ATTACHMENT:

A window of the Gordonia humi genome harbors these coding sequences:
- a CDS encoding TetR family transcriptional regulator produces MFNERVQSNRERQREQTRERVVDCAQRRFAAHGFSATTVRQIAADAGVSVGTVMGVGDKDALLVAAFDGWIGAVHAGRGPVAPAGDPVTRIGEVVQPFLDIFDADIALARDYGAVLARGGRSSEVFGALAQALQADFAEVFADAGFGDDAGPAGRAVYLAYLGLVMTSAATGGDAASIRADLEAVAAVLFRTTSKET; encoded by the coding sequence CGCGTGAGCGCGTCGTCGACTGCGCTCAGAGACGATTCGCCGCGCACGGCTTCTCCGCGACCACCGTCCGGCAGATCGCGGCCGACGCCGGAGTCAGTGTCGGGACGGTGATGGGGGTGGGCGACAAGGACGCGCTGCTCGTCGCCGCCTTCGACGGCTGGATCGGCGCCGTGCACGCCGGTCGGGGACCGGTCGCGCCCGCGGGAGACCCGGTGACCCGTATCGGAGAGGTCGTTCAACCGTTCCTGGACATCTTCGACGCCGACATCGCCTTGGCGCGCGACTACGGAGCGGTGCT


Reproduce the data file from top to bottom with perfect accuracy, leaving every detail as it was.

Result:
A window of the Gordonia humi genome harbors these coding sequences:
- a CDS encoding TetR family transcriptional regulator produces MFNERVQSNRERQREQTRERVVDCAQRRFAAHGFSATTVRQIAADAGVSVGTVMGVGDKDALLVAAFDGWIGAVHAGRGPVAPAGDPVTRIGEVVQPFLDIFDADIALARDYGAVLARGGRSSEVFGALAQALQADFAEVFADAGFGDDAGPAGRAVYLAYLGLVMTSAATGGDAASIRADLEAVAAVLFRTTSKET; encoded by the coding sequence CGCGTGAGCGCGTCGTCGACTGCGCTCAGAGACGATTCGCCGCGCACGGCTTCTCCGCGACCACCGTCCGGCAGATCGCGGCCGACGCCGGAGTCAGTGTCGGGACGGTGATGGGGGTGGGCGACAAGGACGCGCTGCTCGTCGCCGCCTTCGACGGCTGGATCGGCGCCGTGCACGCCGGTCGGGGACCGGTCGCGCCCGCGGGAGACCCGGTGACCCGTATCGGAGAGGTCGTTCAACCGTTCCTGGACATCTTCGACGCCGACATCGCCTTGGCGCGCGACTACGGAGCGGTGCT